DuaneDegn:
I would suggest you NOT use the standard servo examples. The default limits are outside the range of many servos and the Arduino example code can damage servos by driving them past their physical limits. The forum has many examples of people damaging their servos by using the example code.

Yes i know i already crashed a analog servo with the example code :smiley: But digital servos are limited by their own!

DuaneDegn:
Digital servos can draw lot of current. Most jitter problems are caused by insufficient power supplies.

I dont think the power supply is insufficient but how can i check it?

zoomkat:
Very simple servo command code you might try to see if the digital servo moves smoothly from point to point.

//zoomkat 7-30-10 serial servo test

//type servo position 0 to 180 in serial monitor
// Powering a servo from the arduino usually DOES NOT WORK.

String readString;
#include <Servo.h>
Servo myservo;  // create servo object to control a servo

void setup() {
  Serial.begin(9600);
  myservo.attach(9);
  Serial.println(“servo-test”); // so I can keep track of what is loaded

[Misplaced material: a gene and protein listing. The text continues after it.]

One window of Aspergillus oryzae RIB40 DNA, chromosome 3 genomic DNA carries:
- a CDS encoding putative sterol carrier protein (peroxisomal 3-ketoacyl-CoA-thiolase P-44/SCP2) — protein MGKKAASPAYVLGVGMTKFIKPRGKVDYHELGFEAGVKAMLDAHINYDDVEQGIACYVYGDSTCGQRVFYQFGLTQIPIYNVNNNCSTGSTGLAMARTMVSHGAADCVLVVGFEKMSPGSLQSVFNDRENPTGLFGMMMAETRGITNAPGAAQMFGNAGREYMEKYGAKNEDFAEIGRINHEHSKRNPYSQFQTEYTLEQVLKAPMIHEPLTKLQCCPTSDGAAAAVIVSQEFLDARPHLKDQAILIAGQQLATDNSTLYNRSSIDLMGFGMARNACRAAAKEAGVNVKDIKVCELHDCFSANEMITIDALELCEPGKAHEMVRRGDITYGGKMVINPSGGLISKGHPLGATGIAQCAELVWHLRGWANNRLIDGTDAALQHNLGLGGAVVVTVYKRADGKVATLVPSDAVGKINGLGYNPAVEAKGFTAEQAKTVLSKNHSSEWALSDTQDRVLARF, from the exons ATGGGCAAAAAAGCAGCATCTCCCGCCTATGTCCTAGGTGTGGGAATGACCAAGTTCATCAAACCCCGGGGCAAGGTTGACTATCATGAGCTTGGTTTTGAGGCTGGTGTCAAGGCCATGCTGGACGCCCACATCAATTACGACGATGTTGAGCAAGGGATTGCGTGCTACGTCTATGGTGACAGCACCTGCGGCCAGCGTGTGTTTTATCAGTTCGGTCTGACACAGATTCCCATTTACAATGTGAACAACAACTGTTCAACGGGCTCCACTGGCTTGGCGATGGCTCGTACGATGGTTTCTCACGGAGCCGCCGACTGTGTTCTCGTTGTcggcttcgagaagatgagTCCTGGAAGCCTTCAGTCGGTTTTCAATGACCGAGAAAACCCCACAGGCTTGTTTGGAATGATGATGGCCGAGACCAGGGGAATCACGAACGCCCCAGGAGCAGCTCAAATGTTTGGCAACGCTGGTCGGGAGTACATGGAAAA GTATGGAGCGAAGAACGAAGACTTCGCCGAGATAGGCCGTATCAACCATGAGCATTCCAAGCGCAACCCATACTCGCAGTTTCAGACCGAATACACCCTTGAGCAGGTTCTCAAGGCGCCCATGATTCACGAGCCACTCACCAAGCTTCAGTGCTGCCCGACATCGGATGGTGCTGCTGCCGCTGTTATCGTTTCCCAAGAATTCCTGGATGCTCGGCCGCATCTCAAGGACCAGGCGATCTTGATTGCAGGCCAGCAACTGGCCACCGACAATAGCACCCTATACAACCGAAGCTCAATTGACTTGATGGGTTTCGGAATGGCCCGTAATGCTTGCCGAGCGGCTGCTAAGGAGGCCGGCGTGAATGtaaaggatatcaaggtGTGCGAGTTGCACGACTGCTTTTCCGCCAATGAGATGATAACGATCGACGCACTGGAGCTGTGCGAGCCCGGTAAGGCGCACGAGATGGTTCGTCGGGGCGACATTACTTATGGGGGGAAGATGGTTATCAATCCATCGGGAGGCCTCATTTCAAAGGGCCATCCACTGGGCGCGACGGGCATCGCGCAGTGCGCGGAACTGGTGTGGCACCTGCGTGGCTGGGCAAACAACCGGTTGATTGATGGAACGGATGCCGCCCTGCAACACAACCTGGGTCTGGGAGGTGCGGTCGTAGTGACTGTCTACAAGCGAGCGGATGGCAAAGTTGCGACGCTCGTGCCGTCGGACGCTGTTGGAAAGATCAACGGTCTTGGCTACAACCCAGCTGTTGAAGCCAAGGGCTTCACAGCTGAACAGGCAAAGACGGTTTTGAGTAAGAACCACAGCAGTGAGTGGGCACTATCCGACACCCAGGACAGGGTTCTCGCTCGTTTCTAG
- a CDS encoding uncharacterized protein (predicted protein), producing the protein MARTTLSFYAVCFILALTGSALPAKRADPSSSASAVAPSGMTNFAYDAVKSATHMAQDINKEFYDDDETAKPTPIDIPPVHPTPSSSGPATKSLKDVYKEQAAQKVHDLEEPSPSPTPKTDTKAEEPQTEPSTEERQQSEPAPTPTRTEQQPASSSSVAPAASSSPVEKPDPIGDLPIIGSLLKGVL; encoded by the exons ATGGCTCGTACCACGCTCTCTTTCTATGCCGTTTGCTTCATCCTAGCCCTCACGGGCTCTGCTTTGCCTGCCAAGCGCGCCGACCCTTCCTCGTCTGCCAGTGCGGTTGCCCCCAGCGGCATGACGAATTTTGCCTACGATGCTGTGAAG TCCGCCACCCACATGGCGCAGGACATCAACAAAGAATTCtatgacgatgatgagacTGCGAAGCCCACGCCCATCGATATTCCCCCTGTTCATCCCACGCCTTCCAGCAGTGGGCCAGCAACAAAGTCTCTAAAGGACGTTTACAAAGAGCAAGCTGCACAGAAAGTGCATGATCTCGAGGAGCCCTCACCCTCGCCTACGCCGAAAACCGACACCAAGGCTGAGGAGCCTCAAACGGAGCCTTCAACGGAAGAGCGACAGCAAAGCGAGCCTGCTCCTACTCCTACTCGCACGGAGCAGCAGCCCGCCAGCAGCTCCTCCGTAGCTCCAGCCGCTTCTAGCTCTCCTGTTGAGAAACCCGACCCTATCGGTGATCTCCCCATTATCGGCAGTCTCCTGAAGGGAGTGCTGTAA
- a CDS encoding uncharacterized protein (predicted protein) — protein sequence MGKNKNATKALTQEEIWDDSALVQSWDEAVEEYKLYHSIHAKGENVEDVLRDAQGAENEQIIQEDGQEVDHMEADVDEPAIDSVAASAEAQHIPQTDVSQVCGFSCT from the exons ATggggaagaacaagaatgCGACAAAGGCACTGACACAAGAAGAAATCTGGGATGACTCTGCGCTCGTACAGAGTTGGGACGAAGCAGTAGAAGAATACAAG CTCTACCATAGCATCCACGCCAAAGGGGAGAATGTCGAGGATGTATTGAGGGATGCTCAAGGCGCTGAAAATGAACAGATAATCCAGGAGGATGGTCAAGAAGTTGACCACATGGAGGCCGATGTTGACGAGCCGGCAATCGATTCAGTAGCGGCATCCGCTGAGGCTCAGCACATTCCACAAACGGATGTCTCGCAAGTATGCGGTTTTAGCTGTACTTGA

}

void loop() {

while (Serial.available()) {
    char c = Serial.read();  //gets one byte from serial buffer
    readString += c; //makes the String readString
    delay(2);  //slow looping to allow buffer to fill with next character
  }

if (readString.length() >0) {
    Serial.println(readString);  //so you can see the captured String
    int n = readString.toInt();  //convert readString into a number
    Serial.println(n); //so you can see the integer
    myservo.write(n);
    readString="";
  }
}

Thanks but the servo is still jittering :confused:

Barn-E-Stormer:
I just did zoomkat’s servo example for two servos and my digital servos jittered. I replaced them with analog servos and now they are rock solid.

I fly RC and the new digital servos have problems on older receivers. I think they don’t like the 50hz refresh rate and want something faster.

Or maybe the pwm accuracy is to imprecise?

Or maybe the pwm accuracy is to imprecise?

If the servos are made for use with standard RC receivers, then the arduino should be able to control them just as well. Note that some digital servos are programmable with variable settings. If the servo is programmable then the jitter might be caused by hunting if the dead band is set too tight.

zoomkat: